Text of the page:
It's funny, because I see "Did You Know" to be not so much about technology in education (although I think that's a critical piece), but about approaching teaching and learning differently. Assuming I get that post together, I'll talk about that some - I'll come back and link so that you can add your thoughts if you wish.

Lee Kolbert said...

Interesting and very indicative of how bloggers hold each other accountable for the information either posted or gleaned. I like that there are people out there checking the facts, Lord knows I don’t have time to. I also agree that Karl’s intention was to provide a staff development for his teachers that a lot of us were hoping would start some very real conversations about how we are preparing our students. I like the suggestion to change the title to, “Is it true that…?” I would not change anything else (other than the title) and I would still promote using the slideshow as a conversation starter. I would even go one step further to show the evolution of Karl’s slideshow and evidence of the conversations taking place in the Blogosphere on account of his original posting. IMNSHO, this is exactly the kind of discussion Karl was hoping for!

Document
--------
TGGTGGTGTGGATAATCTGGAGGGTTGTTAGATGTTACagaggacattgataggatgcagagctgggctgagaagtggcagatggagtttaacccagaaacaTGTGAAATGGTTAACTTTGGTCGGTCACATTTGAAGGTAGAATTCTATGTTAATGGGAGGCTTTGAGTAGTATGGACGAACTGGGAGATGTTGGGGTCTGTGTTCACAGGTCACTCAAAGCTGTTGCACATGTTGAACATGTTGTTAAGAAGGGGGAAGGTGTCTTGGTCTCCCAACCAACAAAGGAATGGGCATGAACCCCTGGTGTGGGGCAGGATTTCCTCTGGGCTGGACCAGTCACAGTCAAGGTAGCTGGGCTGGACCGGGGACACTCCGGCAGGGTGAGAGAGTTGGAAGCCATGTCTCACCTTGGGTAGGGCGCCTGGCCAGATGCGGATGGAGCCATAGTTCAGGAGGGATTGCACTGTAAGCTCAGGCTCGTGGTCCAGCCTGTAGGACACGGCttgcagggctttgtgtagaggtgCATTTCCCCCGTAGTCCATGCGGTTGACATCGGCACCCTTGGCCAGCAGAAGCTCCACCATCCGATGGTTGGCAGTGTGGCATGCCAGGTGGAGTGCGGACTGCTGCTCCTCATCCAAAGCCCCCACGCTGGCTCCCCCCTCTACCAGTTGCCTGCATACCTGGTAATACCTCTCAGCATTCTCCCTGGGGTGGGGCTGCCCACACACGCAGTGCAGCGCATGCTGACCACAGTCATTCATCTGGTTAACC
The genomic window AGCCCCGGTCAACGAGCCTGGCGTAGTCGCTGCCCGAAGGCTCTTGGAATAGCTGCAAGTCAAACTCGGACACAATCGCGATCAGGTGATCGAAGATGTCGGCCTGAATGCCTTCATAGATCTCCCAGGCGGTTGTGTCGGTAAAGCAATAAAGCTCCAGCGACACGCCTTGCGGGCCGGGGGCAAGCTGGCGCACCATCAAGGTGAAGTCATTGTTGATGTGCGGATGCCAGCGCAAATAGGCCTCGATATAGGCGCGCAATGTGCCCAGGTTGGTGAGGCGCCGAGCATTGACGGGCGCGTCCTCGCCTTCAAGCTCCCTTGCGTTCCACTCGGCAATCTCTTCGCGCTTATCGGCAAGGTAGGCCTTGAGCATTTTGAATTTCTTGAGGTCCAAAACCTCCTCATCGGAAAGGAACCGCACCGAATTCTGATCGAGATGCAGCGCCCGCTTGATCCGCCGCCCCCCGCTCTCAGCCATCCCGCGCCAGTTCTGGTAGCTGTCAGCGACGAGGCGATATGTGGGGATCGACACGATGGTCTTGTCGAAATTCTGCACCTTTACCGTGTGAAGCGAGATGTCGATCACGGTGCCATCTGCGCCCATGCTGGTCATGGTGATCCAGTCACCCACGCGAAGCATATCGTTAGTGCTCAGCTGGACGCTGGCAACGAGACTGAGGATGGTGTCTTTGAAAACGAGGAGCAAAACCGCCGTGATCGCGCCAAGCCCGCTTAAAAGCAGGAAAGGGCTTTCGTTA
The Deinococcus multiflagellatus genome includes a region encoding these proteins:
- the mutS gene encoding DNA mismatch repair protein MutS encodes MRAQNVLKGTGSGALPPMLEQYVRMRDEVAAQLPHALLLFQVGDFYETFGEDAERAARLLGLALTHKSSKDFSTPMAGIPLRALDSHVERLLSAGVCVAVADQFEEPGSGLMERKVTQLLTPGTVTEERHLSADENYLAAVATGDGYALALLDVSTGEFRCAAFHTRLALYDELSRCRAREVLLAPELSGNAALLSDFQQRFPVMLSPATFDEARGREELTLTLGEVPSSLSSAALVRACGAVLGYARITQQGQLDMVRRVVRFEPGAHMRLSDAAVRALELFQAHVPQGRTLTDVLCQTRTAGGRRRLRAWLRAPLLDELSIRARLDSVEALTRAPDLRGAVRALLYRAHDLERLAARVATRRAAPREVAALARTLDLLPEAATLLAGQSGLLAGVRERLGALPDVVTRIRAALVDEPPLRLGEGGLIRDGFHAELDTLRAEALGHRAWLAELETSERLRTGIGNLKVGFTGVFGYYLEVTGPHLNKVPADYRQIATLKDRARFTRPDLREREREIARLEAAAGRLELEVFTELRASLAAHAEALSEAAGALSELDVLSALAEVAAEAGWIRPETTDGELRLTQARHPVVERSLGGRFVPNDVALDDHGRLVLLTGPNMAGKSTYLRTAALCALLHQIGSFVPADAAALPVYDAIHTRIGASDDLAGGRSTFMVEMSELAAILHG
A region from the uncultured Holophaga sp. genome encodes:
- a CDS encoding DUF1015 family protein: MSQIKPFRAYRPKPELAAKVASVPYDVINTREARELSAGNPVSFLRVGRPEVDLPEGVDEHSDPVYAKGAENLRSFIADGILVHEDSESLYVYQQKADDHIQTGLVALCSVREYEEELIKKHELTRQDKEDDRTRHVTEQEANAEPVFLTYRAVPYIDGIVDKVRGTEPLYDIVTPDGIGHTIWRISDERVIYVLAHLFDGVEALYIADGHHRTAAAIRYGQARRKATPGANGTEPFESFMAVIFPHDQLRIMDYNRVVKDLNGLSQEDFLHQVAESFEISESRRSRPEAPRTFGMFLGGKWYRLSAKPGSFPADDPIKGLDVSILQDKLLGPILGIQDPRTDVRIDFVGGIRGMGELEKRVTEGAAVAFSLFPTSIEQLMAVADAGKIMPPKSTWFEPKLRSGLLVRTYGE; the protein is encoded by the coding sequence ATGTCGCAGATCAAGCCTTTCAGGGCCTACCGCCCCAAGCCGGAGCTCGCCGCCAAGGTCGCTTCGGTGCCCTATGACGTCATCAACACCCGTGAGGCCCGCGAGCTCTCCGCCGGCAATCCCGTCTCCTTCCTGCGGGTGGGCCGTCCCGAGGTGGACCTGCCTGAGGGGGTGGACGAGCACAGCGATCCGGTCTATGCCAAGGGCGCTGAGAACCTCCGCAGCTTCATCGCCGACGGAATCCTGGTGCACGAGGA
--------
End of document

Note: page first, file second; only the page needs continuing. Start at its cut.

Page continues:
Richard said...

What is so troubling about web products is how they take on a life of their own. I received Karl Fisch's slideshow from an educator friend of mine. I was one of hundreds of people he forwarded this presentation to. The presentation has an enormous web presence as well. And many people take the info at face value.

I looked through a number of the citations and found a number of errors, simplified descriptions of study results, and data that cannot be verified. I find this very troubling. The presenation is authoritative and presents these data as real and concrete. Closer examination shows that they are not at all as concrete as they are presented. I think this is a disservice both to the original audience and to all those who saw the presentation on the web and unwittingly repeat all of this as if it is real.

Most troubling is the almost identical presentation copywrited by another group, the Kaleel Jamison Consulting Group. You can see their presentation at

Personally I cannot determine who copied whom.

If you would like more info on the errors, omissions, and data that I could not verify, please let me know and I'll provide it to you.

Tom Hoffman said...

For the record, Karl's version was first.

Richard said...

Just for the record as well, out of the 24 claims made in the presentation, 7 are correct, 6 are wrong, 7 are not confirmable, 1 is so reductively reported that it is misleading, and several misreport what the claim's citation reports. This is just terrible. A school report this sloppy and with so many errors would be rejected by any conscientious teacher.

Tom Hoffman said...

What's odd is that some of the key points right at the beginning that get people's attention don't prove anything other than "China (and India) are really big countries," which they've always been compared to us.

Richard said...

Information packaged stylishly often distracts consumers from the veracity or novelty of the information.

"To see what is in front of one's nose needs a constant struggle" ---George Orwell